Science, Twitter, and YouTube? Seems like one of these things is not like the others (remember the old Sesame Street song?). But, sure enough, internet tools like Twitter and YouTube are being used to convey science to the world, and not just scientists.
Two recent, and most fabulous, examples hit my e-mail inbox today, and could not demonstrate the phenomenon more aptly.
The first came in the form of a message from a friend and colleague, with a link to his colleague’s blog post. These two colleagues co-teach a course. My friend showed a neat video as part of his lecture, to demonstrate a fascinating bit of evolution, about the sling-jaw wrasse. Like the name implies, the sling-jaw wrasse has developed a series of hinges and joints in the head that allows it to literally throw its jaws at its prey. This is what I do for a living – study how animals work. I was sent the message because I had worked a little bit on this particular species (but I was not the one to discover the most amazing biological feat I just told you about). Check it out. Or, just do a search for “Epibulus” in Youtube.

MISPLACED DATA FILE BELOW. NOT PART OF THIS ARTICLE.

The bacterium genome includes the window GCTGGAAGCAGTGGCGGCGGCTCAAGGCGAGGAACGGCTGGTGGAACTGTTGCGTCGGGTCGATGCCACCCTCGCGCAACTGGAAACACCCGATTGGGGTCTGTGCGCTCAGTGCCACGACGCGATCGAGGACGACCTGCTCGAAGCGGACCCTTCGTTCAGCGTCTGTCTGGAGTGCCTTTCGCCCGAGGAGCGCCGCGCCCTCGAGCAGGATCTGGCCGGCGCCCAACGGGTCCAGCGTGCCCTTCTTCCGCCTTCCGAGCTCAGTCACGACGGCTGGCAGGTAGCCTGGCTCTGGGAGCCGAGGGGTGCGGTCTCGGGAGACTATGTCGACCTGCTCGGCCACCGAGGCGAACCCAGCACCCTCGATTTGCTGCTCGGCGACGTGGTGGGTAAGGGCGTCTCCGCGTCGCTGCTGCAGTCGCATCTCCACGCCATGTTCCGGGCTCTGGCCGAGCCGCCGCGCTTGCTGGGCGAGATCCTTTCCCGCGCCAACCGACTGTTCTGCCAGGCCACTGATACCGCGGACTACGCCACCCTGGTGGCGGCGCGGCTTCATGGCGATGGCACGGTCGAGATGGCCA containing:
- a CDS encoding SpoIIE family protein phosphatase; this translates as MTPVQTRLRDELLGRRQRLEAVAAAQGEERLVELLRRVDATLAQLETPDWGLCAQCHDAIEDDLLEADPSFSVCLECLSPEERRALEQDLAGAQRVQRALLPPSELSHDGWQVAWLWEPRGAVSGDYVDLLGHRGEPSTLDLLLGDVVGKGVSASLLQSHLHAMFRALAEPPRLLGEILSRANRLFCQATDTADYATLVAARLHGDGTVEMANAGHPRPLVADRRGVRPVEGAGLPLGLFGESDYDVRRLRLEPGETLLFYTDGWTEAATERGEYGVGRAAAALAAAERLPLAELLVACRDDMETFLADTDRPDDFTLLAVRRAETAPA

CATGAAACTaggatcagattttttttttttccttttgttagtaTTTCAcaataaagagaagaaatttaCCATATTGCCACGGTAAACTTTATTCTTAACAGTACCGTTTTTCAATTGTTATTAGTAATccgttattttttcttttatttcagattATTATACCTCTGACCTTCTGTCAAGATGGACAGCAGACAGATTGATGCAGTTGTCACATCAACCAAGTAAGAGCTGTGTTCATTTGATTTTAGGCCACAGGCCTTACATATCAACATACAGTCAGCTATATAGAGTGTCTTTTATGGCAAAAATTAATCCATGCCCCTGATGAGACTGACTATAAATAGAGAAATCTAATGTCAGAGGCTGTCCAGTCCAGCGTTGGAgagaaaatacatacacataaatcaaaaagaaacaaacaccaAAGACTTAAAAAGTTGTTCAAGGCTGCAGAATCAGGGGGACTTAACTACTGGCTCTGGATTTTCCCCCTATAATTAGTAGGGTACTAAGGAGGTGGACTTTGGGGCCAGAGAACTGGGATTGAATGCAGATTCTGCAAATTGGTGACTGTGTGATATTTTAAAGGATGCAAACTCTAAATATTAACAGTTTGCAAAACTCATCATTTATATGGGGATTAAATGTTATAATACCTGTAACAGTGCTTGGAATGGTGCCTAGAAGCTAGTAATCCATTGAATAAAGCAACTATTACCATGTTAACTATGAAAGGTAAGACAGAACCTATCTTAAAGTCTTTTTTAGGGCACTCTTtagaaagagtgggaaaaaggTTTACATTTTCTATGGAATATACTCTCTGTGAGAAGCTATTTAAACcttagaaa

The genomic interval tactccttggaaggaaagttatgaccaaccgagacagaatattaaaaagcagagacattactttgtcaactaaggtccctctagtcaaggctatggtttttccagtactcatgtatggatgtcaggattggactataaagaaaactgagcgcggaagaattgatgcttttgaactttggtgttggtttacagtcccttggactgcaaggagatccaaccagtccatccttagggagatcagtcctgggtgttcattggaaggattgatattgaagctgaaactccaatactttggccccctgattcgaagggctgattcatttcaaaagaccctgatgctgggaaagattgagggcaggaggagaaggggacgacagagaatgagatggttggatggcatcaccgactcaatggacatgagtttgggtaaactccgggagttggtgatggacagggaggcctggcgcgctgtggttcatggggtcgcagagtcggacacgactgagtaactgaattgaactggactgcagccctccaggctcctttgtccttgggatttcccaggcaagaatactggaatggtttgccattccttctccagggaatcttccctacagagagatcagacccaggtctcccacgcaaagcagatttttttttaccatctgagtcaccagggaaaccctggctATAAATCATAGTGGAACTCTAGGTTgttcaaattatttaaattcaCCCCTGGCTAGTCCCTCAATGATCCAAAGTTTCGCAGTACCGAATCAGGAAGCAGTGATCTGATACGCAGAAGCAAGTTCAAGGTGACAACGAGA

The sling-jaw wrasse is amazing. What I find more amazing is that the colleague posted a twitter feed that went something like this “My co-instructor showed this crazy sling-jaw wrasse video in our class today” with the link above. A few folks tweeted back. It hit a couple of blogs, including Discover Magazine….then web news sites, then the London Telegraph (a newspaper), and a week later there had been 165,000 views of the YouTube video.
The second example hit my inbox just one hour and twenty-six minutes earlier, courtesy of ScienceNow. This is about bone worms. You know with a name like bone worms, these have got to be cool animals. Researchers right here in Monterey Bay, from the Monterey Bay Aquarium Research Institute, have been studying these worms that show up at food falls in the deep sea. Whales die, sink, and become an important source of nutrition for the next several years for species like bone worms. These worms arrive at the carcass as larvae, and metamorphose into adult females. Additional larvae that arrive after that point settle on the females and become males, living in a sort of harem serving the female (there is just something quite fabulous about that). Researchers have been sinking carcasses that wash up on the beach for the last few years and tracking who shows up. Turns about there are at least 15 species of these worms in Monterey Bay, most of them new to science. Check out the bone worms in action. Or, just search for “MBARI bone worms” in YouTube.